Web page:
As a director Lee shows promise, based on his previous work, but doesn’t do much with this project. The pacing is uneven, overly frantic and manic then lapsing into plodding pseudo emotionalism. This is the fundamental problem here. Lee is trying to combine two extremely dissimilar genres; slapstick and romance. It is not as if this hasn’t been done before, Charlie Chaplin managed it extremely well back before films had soundtracks. Lee did a lot better with the over the top farce ‘Undercover Brother’ where the slapstick was the focus and the film worked. Lee just needs to work more on his change up and smooth out the pacing and he should be a director to watch. Lee is also up against a lot of competition in this film. Tyler Perry has already done several films concerning the reunion of a wacky African American family. He has this particular sub genre so well covered that it is nearly impossible for a new director to make his mark there. Credit has to be given to Lee for an admirable try even if the results are less than hoped. To be certain there are some moments in the flick where you can’t help but to laugh. The talented cast helped a lot even if this was not he best material to showcase their abilities.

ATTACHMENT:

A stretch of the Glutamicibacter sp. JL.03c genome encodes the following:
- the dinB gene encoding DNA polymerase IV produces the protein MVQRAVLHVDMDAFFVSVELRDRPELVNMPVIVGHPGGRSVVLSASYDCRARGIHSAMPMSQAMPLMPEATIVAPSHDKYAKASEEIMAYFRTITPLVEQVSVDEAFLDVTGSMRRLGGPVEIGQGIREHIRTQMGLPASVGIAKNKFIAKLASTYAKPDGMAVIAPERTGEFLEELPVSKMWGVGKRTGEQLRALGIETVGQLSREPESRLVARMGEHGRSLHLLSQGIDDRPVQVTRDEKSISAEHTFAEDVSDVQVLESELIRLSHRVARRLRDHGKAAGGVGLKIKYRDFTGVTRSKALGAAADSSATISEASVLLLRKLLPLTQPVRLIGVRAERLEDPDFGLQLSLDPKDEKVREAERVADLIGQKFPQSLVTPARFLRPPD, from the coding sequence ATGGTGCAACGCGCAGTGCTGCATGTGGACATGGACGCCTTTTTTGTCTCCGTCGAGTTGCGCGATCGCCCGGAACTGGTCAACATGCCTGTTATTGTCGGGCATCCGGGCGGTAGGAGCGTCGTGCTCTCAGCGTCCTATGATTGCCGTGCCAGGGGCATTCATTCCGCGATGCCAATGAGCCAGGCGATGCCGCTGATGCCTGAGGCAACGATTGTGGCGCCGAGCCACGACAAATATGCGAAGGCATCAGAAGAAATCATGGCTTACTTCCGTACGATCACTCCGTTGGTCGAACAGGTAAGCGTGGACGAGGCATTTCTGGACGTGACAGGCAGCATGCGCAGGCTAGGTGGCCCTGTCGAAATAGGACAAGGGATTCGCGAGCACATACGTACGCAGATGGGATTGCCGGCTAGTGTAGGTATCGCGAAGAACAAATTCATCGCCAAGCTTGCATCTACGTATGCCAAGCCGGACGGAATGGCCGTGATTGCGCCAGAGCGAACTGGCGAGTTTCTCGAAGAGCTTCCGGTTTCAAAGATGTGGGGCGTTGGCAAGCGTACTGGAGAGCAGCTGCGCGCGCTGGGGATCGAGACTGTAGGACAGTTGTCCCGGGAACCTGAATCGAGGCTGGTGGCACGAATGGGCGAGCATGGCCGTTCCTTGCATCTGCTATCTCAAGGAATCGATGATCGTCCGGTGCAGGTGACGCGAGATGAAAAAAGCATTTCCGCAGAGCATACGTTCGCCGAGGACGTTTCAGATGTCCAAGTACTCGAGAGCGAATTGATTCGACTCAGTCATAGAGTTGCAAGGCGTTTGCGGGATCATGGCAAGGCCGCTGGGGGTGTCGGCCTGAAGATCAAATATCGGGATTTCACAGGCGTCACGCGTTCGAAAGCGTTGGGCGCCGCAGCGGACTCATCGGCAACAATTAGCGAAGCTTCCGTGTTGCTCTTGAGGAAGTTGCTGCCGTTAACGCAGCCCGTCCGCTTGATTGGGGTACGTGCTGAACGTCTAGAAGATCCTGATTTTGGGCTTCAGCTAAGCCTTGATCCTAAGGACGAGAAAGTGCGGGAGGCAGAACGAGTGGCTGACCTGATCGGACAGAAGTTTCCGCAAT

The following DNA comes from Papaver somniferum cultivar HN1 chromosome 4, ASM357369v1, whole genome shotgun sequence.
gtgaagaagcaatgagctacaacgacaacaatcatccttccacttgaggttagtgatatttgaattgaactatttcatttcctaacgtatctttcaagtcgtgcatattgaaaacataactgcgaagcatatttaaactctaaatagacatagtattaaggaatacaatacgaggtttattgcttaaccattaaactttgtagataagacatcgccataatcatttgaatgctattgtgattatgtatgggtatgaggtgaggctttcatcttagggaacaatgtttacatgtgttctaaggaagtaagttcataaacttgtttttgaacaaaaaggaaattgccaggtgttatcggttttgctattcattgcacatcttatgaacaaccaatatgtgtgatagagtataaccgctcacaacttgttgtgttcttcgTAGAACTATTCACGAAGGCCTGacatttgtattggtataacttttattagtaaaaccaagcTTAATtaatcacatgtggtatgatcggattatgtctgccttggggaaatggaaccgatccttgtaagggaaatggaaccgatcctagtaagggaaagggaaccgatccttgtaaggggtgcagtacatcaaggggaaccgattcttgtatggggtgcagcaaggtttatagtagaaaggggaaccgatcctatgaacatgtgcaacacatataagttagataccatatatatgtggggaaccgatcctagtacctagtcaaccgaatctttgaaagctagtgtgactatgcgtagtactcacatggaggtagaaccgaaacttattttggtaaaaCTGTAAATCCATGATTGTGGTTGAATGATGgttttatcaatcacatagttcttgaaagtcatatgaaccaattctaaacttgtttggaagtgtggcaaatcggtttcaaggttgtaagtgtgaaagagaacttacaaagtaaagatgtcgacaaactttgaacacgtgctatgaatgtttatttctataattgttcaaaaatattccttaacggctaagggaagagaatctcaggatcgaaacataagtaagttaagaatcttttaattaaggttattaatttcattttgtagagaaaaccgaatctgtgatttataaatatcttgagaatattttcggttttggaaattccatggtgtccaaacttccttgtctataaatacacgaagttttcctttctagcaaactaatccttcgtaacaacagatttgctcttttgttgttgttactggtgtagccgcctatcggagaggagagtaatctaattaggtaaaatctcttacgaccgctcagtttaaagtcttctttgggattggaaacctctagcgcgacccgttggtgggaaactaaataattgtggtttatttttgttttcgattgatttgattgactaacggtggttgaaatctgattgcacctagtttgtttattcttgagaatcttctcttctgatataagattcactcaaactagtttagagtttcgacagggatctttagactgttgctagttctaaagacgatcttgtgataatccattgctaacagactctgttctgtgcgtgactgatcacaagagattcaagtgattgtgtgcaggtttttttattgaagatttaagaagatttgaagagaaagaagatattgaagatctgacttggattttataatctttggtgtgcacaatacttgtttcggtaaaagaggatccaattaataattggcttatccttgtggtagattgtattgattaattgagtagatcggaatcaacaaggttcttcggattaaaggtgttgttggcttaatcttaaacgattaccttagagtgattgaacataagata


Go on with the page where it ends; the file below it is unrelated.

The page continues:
RJ Stevens (Martin Lawrence), actually Roscoe Jenkins, is a PhD and famous television talk show host. The show is a combination of Jerry Springer and Dr. Phil. He is an ascorbic, no nonsense and self confident in most aspects of his life. His rise to fame was mostly based on his self help program which has caught on with millions. The basis is the ‘Team of Me’, a self-centered pop philosophy that has served him well. Stevens is fast to point out the flaws in others and provide his views as solutions. He is engaged to a renowned supermodel Bianca Kittles (Joy Bryant). Aside from her fame in modeling she is notable to many as the young woman who won ‘Survivor’ by trading her panties for food. He has nit given much thought to his family back home in rural Georgia in a long time. That place does not hold the best memories for RJ. He was frequently the butt of every joke and the target of all the bullies in town. The last thing is would ever want is to return there. Then he gets the news that his parents, Papa (James Earl Jones) and Mamma (Margaret Avery) are holding a family reunion to celebrate their fiftieth wedding anniversary. Reluctantly he packs up is hyper competitive girl fiend and his often neglected ten year old son, Jamaal (Damani Roberts) and heads back South to face is past. He is certain that now that he is rich and famous everyone will have to finally respect him. He soon finds that nothing could be further from the truth.